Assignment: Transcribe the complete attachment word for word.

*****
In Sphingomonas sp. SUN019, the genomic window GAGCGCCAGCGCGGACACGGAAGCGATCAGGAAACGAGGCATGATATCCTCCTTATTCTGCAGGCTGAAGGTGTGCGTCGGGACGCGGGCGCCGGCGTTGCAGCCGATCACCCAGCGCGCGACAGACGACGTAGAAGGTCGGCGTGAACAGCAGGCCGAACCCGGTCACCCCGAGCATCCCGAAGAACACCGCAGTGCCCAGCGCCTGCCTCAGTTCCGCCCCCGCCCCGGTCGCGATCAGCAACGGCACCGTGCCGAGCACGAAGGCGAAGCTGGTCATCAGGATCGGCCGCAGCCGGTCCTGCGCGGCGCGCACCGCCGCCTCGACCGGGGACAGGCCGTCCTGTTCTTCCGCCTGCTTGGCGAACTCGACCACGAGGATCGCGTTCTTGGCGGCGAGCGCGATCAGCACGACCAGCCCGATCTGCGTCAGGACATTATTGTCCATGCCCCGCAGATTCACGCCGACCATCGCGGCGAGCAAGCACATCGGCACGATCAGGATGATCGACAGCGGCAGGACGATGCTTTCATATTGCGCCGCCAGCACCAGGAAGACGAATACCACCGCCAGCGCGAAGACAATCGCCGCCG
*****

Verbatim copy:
In Sphingomonas sp. SUN019, the genomic window GAGCGCCAGCGCGGACACGGAAGCGATCAGGAAACGAGGCATGATATCCTCCTTATTCTGCAGGCTGAAGGTGTGCGTCGGGACGCGGGCGCCGGCGTTGCAGCCGATCACCCAGCGCGCGACAGACGACGTAGAAGGTCGGCGTGAACAGCAGGCCGAACCCGGTCACCCCGAGCATCCCGAAGAACACCGCAGTGCCCAGCGCCTGCCTCAGTTCCGCCCCCGCCCCGGTCGCGATCAGCAACGGCACCGTGCCGAGCACGAAGGCGAAGCTGGTCATCAGGATCGGCCGCAGCCGGTCCTGCGCGGCGCGCACCGCCGCCTCGACCGGGGACAGGCCGTCCTGTTCTTCCGCCTGCTTGGCGAACTCGACCACGAGGATCGCGTTCTTGGCGGCGAGCGCGATCAGCACGACCAGCCCGATCTGCGTCAGGACATTATTGTCCATGCCCCGCAGATTCACGCCGACCATCGCGGCGAGCAAGCACATCGGCACGATCAGGATGATCGACAGCGGCAGGACGATGCTTTCATATTGCGCCGCCAGCACCAGGAAGACGAATACCACCGCCAGCGCGAAGACAATCGCCGCCG